C-Culture (I cringe as I type that name) is large by High Street standards and was boisterous with families, couples and groups of all shapes and sizes, like a low-rent Benetton commercial peopled with people instead of models. Although not pretty to look at, the decor is not offensive and the noise levels are rambunctious rather than painful. Best of all, hanging in the window are a picture-show of red-ruby ducks, golden chickens and bits of pig so beautiful I almost cried.
Having seen such beauty it was impossible to resist the lure of the hangings, and so we ate very, very high on the food chain.
We started with prawn spring rolls and a quarter of a soy-sauce chicken from the window. The spring rolls were little more than simple, roughly chopped prawns in a cigar wrapper with almost nothing but the flavour of the prawns, while the chicken was moist and beautiful.
We ordered six main courses (for seven, including children), which was probably one too many. Being enamored with the window-hangings, we tried the crispy-skin roast pork belly which was absolutely fucking perfect, although as regular readers will know (sorry about the swearing Mum!) my views on pork are generous and can't be trusted, especially if you happen to be Muslim or Jewish.
The prawn omelet was pretty good and the mixed vegetables with Chinese mushrooms and tofu was, well, as you'd expect it. I'm usually a fan of Ye Olde Tofu And Veg, but we had so much animal protein that tofu seemed a bit, well, "disappointing", he said, in a faintly patronising way. The duck was not from the window, but was cooked much the same as our local take-away "Duck and Chinese mushrooms", which is to say it was nice, but I'm prepared to let the word "nice" just hang there...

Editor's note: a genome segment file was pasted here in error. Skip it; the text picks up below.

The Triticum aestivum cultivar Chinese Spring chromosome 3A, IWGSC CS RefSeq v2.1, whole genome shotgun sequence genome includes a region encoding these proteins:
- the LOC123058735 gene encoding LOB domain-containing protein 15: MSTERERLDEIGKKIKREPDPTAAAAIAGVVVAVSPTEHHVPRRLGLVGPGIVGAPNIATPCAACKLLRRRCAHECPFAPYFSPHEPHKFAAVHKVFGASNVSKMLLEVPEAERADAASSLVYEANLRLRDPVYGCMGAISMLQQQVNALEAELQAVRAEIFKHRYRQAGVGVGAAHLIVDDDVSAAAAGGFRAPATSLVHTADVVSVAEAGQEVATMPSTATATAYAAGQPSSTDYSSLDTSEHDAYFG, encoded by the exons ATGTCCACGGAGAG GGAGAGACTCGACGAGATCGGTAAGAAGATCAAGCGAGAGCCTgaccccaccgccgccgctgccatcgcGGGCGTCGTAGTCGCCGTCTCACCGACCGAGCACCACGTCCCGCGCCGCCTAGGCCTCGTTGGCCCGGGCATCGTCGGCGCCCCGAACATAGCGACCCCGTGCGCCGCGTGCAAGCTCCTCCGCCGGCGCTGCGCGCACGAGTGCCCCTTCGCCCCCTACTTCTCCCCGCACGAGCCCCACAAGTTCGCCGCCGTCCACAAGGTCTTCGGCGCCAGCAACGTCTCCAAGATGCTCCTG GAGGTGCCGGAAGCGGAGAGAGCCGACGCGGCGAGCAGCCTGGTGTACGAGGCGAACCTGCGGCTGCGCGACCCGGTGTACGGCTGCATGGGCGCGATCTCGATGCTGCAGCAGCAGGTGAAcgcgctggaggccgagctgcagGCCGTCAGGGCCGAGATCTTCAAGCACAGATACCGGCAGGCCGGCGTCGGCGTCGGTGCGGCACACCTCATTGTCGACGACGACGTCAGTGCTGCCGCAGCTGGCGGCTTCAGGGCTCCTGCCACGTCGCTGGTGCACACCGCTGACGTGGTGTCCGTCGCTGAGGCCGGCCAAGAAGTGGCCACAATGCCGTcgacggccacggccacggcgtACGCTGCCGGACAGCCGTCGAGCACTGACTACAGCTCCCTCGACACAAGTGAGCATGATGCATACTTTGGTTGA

barramundi with ginger and green onions and pippies in XO and chili sauce. The barramundi was steamed perfectly although with the slightly odd, soapy flavour that barra sometimes has. The pippies were, on the whole, wonderful, a few were still sandy (which is always a bit of a shock) and the sauce was a bit too thick, but not so bad that I didn't eat almost all of them myself.
Despite sounding like a nasty pathology procedure, C-Culture is a better-than-average Melbourne suburban Chinese restaurant. It does its own roast pork and chickens, which in my mind automatically elevates them, and is a perfect place for a casual family dinner.
This is how I like to spend a Friday night - with extended family, in a relaxed yet bustling room that offers food that everyone loves and makes all feel welcome. C-Culture is not a place to dress up for (although the local B-Boys had clearly made an effort), and it's not a place to invite your gastrosexual friends, but is a place to relax and wonder about the many and glorious ways of the pig.
I've previously reminisced about our family tradition of following great Chinese food with European cakes, and tonight, having parked the car outside a Greek bakery, we walked in those sweetened footsteps.
There is a fine line between insufficient syrup and too much, and Greek pastry chefs must walk this path, wide as a hair's breadth, every working day. Like the famed fugu chefs of Japan, they are well-trained because they, too, skirt the shores of death. Too little syrup and the diner will fail to encounter the famed glucose hallucinations; the "sugar-fairy" visions and the sucrose equivalent of the other side. Too much syrup, of course, and the diner instantly slips into a diabetic coma and death quickly follows.